According to historian William W. Freehling, Tyler’s claim after Harrison’s death that he possessed full presidential powers “established an enormously important precedent.” His successful insistence that he was the president and not a gatekeeper or acting president became the model for the succession of seven other presidents in the 19th and 20th centuries. Tyler’s actions in assuming both the title and full powers of the presidency would not be legally recognized until 1967, when they were codified in the Twenty-Fifth Amendment.

Academics have praised Tyler’s foreign policy. Monroe credits him with “such achievements as the Webster-Ashburton treaty which initiated the prospects of better relations with Great Britain, the annexation of Texas, which added millions of acres to the national domain.” Crapol argued that Tyler “was a stronger and more effective president than is generally remembered,” while Seager II wrote that “I find him a brave and principled man, a fair and honest fighter for his beliefs.” Author Ivan Eland evaluated the first 44 presidents of the United States using criteria of peace, prosperity, and freedom, with Tyler coming first on the final list. Louis Kleber claimed that Tyler brought integrity to the White House at a time when many politicians lacked it, refusing to give up his principles in order to avoid the wrath of his opponents. Crapol argued that the former president’s alliance with the Confederacy overshadows much of the good things he did as president: “John Tyler’s historic reputation has yet to fully recover from the tragic decision to betray his loyalty and commitment to what he once defined as ‘the first great American interest’-the preservation of the Union.”

Norma Lois Peterson suggested that Tyler’s overall lack of success was due to external factors that would have affected anyone who was in the White House. Chief among them was Clay, who was determined to achieve his own vision for the country and tolerated no opposition. The Whigs wanted a president dominated by Congress after Jackson’s great use of executive powers, consequently Clay treated Tyler as a subordinate. The president resented this, creating the conflict between the two branches that eventually dominated his presidency. Peterson pointed out Tyler’s foreign advances and defined his presidency as “flawed … but … not a failure.”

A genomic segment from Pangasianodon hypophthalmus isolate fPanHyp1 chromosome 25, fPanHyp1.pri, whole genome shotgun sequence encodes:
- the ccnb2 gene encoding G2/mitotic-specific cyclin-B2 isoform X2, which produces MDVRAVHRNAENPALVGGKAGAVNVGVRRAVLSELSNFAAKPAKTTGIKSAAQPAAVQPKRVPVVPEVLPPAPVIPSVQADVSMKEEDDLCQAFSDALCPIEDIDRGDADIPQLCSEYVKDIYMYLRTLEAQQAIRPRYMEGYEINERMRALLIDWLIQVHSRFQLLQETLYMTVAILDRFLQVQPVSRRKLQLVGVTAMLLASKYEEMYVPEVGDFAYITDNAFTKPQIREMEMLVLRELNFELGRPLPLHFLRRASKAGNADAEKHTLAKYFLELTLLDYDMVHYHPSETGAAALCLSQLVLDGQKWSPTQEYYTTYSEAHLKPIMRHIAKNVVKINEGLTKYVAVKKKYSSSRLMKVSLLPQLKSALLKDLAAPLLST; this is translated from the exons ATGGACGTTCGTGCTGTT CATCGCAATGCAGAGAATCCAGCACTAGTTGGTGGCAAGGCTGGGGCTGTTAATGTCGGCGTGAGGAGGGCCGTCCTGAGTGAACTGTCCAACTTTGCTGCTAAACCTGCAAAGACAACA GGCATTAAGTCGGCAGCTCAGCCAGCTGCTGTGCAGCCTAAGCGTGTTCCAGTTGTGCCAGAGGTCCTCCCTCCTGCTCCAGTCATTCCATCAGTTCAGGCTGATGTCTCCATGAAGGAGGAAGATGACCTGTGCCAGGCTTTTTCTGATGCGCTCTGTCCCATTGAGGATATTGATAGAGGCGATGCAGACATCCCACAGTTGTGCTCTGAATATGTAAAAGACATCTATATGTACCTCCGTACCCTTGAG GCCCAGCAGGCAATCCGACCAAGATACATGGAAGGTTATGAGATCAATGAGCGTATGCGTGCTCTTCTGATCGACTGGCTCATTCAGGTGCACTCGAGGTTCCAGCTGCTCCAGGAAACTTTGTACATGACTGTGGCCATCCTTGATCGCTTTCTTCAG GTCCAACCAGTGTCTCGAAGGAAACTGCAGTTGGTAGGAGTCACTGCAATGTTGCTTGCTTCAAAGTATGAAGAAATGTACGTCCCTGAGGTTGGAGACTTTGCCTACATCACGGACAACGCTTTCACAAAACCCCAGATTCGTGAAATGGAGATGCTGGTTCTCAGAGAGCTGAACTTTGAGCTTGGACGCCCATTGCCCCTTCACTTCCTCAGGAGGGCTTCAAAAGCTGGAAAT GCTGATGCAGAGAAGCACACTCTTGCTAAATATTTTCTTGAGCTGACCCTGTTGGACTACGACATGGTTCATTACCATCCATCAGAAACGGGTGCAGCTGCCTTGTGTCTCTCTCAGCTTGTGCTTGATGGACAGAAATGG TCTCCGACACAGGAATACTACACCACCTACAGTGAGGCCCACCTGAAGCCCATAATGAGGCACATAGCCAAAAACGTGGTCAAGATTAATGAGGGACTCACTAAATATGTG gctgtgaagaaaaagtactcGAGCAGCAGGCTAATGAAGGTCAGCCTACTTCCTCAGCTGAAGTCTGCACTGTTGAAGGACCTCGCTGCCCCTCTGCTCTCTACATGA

Although academics praise and criticize Tyler, the general public has little awareness of him. Several writers have portrayed him as one of the more obscure presidents. As Seager II stated, “His countrymen usually remember, if they have ever heard of him, as the rhyming ending of a catchy campaign song.”

Sources

  1. John Tyler
  2. John Tyler
  3. «National Registry of Historical Places Inventory – Nomination Form: Greenway» (PDF). Registro Nacional de Lugares Históricos. 9 de setembro de 1969. Consultado em 26 de novembro de 2016. Arquivado do original (PDF) em 26 de setembro de 2012
  4. Jusqu’à l’adoption du 17e amendement de la Constitution en 1913, les sénateurs américains étaient élus par les législatures d’État et certaines de ces assemblées leur donnaient des instructions de vote. Certains sénateurs les respectaient et d’autres non.
  5. Les contemporains l’appelaient généralement « Parti républicain » mais les historiens modernes emploient l’expression de « Parti républicain-démocrate » pour le distinguer de l’actuel parti républicain.
  6. À la fin de son discours, Tyler loua brièvement le président John Adams du Massachusetts mort le même jour.
  7. Gary May: John Tyler. 2008, S. 10f.
  8. https://www.whitehouse.gov/about-the-white-house/presidents/john-tyler/
  9. https://millercenter.org/president/tyler
  10. Archivált másolat. [2009. január 22-i dátummal az eredetiből archiválva]. (Hozzáférés: 2009. január 12.)
Ads Blocker Image Powered by Code Help Pro

Ads Blocker Detected!!!

We have detected that you are using extensions to block ads. Please support us by disabling these ads blocker.